• Ask him or her what they think the meeting is about, how much they already know about their illness
  • Assess ability to comprehend new bad news (confused?)
  • Reschedule if patient is unprepared, asks for “another time to do this”, or appropriate supportive persons are not present.
step 3 finding out how much the patient wants to know
Step 3: Finding out how much the patient wants to know

Recognize and support various patient preferences

To do this, you ask a question:

“How much do you want to know?”

  • The person may decline voluntarily to receive additional information
  • They may designate someone else to communicate on his or her behalf
step 3 finding out how much the patient wants to know12
Step 3:Finding out how much the patient wants to know

People handle information differently

Consider the person’s

socioeconomic status

age and developmental level

advance preparation
Advance Preparation
  • Initial assessment
  • Preparation for critical tests

What does the patient know? (step 2)

How does the patient handle information? (step 3)

if the family says don t tell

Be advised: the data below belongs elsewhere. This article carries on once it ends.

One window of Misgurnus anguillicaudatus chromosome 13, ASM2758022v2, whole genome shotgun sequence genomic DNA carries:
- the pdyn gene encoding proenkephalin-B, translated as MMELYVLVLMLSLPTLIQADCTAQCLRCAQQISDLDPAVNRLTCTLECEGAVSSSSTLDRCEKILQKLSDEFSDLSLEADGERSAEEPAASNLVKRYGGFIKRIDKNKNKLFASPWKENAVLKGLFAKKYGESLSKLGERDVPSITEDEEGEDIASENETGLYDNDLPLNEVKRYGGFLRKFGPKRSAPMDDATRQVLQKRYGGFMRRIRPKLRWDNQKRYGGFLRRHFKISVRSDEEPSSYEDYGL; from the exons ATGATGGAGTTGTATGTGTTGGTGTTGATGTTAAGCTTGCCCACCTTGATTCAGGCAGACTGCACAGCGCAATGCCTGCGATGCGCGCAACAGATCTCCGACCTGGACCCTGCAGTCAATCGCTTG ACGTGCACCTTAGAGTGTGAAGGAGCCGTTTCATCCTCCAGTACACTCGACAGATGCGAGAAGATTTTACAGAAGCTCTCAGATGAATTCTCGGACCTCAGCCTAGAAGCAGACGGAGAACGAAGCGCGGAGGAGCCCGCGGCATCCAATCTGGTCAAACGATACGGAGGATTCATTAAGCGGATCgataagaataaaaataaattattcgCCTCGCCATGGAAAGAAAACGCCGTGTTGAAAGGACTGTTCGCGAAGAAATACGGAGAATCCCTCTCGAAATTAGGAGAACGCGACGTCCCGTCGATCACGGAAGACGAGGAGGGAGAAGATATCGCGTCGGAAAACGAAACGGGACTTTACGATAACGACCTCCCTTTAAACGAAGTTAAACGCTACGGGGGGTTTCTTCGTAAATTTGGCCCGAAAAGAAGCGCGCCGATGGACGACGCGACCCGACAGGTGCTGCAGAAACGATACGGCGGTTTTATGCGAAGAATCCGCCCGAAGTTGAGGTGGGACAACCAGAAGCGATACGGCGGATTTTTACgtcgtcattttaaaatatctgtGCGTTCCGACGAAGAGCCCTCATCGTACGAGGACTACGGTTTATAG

If the family says“don’t tell”
  • You have a legal obligation to obtain informed consent from the patient for tests and treatments
  • Promote congenial family alliance while exploring reasons for their request
when family says don t tell
When family says“don’ttell”
  • Ask the family:
    • Why not tell?
    • What are you afraid I will say?
    • Have you had bad previous experiences?
    • Ask yourself-Is there a personal, cultural, or religious context that bears on this request?
  • Talk to the patient with the family present
step 4 sharing the information
Step 4: Sharing the information

How to Say It

  • avoid monologue,
  • promote dialogue
  • avoid jargon
  • pause frequently
  • check for understanding -ask “do you understand what I just said?”
  • use silence, body language
step 4 sharing the information17
Step 4: Sharing the information
  • Don’t minimize severity of the situation

- avoid vagueness, confusion

  • Don’t convey “I’m sorry”

- that could be misinterpreted as the Medical staff are responsible for situation or pity.

  • Instead, say “I’m sorry to have to tell you this”

- be empathic, not guilty

step 5 respond to their feelings
Step 5: Respond to their feelings


  • Affective responses

- tears, anger, sadness,

love, anxiety, relief, etc.

  • Cognitive responses

- denial, blame, guilt, disbelief, fear, loss, shame, intellectualization

  • Basic psychophysiologic response

fight-flight responses


step 5 responding to feelings
Step 5: Responding to feelings
  • Be prepared for

- an outburst of

strong emotion

- broad range of


  • Give sufficient time for them to react
  • Do not appear uncomfortable or in a rush
stay calm
Stay Calm

Expect strong emotion

To cope with this:

  • Imagine yourself as a large shore rock.
  • Their feelings are waves passing over you.
  • The waves do not dislodge you.
step 5 responding to feelings21
Step 5: Responding to Feelings
  • Listen quietly, and attentively
  • Encourage descriptions of feelings